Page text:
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Bonnie Hynoski, Stephen v. Columbia County


March 11, 2011


The opinion of the court was delivered by: Christopher C. Conner United States District Judge

Judge Conner


Plaintiffs Bonnie Hynoski, Stephen Hynoski, Christine Hynoski, Tom Hynoski, the Borough of Centralia, Harold Mervine (as executor of the estate of Lamar Mervine, Jr. and Lana Mervine), John Koschoff, Helen Hynoski, and Walter Hynoski (collectively, "plaintiffs") filed the above-captioned case, pursuant to 42 U.S.C. § 1983, against defendants Columbia County Redevelopment Authority, Rosenn Jenkins and Greenwald, LLP, John T. Zelinka, Gary Taroli, Blaschak Coal Corporation, Steven Fishman, the Commonweath of Pennsylvania Department of Community and Economic Development, and C. Alan Walker.*fn1 Presently before the court is plaintiffs' motion (Doc. 2) for preliminary injunctive relief. Plaintiffs seek to enjoin any and all defendants, or anyone acting on their behalf, from taking any action in furtherance of certain eminent domain proceedings presently pending in state court. For the following reasons, plaintiffs' motion for preliminary injunctive relief will be denied.*fn2

I. Factual Background and Procedural History

In 1962, an underground mine fire was discovered in the vicinity of the Borough of Centralia. After prolonged and unsuccessful attempts to extinguish the fire, the government relocated certain residents of the Borough pursuant to a voluntary relocation process, and it initiated eminent domain proceedings against others. (Doc. 1 at 3-4). Material to the instant matter, in 1993, the government filed declarations of taking. (Id. at 5; Doc. 2, Exh. 7). By operation of law, title to the Centralia properties immediately passed to the Commonwealth, on the date of filing the declaration of taking. (26 PA. CONS. STAT. § 302(a)). The only issue remaining in the pending proceedings is that of just compensation for the takings. According to the complaint, the government "withdrew" its declaration of taking with respect to one property in the fire impact area (the "Netchel property") and permitted the owner to keep said property. It is this act of relinquishing title in one of the Centralia properties that is the linchpin of plaintiffs' claims.

Plaintiffs filed this action on October 27, 2010, alleging, in pertinent part, that the difference in treatment between their properties and the Netchel property violates their Fourteenth Amendment right to equal protection of the laws.*fn3 Two days after filing the complaint, plaintiffs filed the instant motion for a preliminary injunction to restrain defendants from taking any action in furtherance of the eminent domain proceedings. The parties have sufficiently addressed the issues raised by the motion, which may be summarily addressed without the need for an evidentiary hearing.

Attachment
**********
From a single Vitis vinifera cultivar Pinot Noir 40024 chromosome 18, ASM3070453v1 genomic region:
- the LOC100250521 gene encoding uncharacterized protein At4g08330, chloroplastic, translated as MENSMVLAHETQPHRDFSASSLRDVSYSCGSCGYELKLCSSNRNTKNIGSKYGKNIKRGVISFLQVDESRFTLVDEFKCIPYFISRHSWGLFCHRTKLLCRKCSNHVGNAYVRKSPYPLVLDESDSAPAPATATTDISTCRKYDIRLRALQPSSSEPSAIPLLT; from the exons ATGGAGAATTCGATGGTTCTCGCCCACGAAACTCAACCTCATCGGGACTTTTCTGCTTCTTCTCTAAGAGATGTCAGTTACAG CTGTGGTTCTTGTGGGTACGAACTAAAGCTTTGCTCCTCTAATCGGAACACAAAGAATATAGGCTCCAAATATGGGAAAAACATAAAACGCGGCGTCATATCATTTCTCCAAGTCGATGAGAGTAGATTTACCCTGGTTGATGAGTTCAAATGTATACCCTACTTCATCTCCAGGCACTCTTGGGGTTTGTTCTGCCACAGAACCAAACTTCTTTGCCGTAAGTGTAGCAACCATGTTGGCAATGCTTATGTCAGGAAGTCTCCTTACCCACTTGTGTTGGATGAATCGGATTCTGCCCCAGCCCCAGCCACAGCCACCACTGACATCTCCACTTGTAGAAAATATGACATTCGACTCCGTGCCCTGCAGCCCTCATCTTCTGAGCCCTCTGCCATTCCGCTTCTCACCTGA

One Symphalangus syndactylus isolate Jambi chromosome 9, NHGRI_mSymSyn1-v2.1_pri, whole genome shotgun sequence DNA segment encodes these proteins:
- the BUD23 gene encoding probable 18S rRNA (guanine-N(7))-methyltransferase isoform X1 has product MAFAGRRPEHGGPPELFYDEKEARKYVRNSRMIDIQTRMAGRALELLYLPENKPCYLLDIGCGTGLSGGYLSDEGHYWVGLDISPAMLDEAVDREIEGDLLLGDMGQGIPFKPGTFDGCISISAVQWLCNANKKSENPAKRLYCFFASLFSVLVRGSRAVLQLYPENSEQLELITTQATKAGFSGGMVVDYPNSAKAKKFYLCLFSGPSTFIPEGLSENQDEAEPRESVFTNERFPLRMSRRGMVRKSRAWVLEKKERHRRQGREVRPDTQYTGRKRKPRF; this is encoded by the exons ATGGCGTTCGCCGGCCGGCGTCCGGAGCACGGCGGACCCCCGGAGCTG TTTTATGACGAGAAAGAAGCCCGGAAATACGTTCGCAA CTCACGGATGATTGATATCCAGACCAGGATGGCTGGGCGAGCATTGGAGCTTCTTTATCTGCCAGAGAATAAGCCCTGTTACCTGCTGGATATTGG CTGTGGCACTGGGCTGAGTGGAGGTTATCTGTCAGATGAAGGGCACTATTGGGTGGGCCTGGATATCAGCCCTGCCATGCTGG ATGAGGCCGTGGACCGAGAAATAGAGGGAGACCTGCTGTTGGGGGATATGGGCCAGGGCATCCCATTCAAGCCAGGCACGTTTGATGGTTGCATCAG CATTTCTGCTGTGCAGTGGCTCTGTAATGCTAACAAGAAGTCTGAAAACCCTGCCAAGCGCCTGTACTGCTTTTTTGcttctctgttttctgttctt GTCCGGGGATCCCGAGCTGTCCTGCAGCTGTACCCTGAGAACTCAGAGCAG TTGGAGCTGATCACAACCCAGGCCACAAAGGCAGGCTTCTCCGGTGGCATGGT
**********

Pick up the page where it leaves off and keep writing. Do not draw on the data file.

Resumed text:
II. Discussion

The requirements for preliminary injunctive relief are well settled. In order to obtain this extraordinary remedy, the moving party must establish that: (1) there is a reasonable probability of success on the merits, (2) irreparable injury will result without injunctive relief, (3) granting the injunction will avoid a comparably greater hardship than denying it, and (4) the injunction is in the public interest. See Swartzwelder v. McNeilly, 297 F.3d 228, 234 (3d Cir. 2002); BP Chems., Ltd. v. Formosa Chem. & Fibre Corp., 229 F.3d 254, 263 (3d Cir. 2000). While each factor need not be established beyond doubt, they must combine to show the immediate necessity of injunctive relief. See 11A CHARLES ALAN WRIGHT ET AL., FEDERAL PRACTICE AND PROCEDURE § 2948.3 (2d ed. 1995) ("[T]he degree of likelihood of success is not determinative. Rather it must be considered and balanced with the comparative injuries of the parties."). If, however, the moving party fails to show both a reasonable probability of success on the merits and irreparable injury, then the court must deny preliminary injunctive relief. In re Arthur Treacher's Franchisee Litig., 689 F.2d 1137, 1143 (3d Cir. 1982); Merrill Lynch, Pierce, Fenner & Smith, Inc. v. Chamberlain, 145 F. Supp. 2d 621, 625 (M.D. Pa. 2001).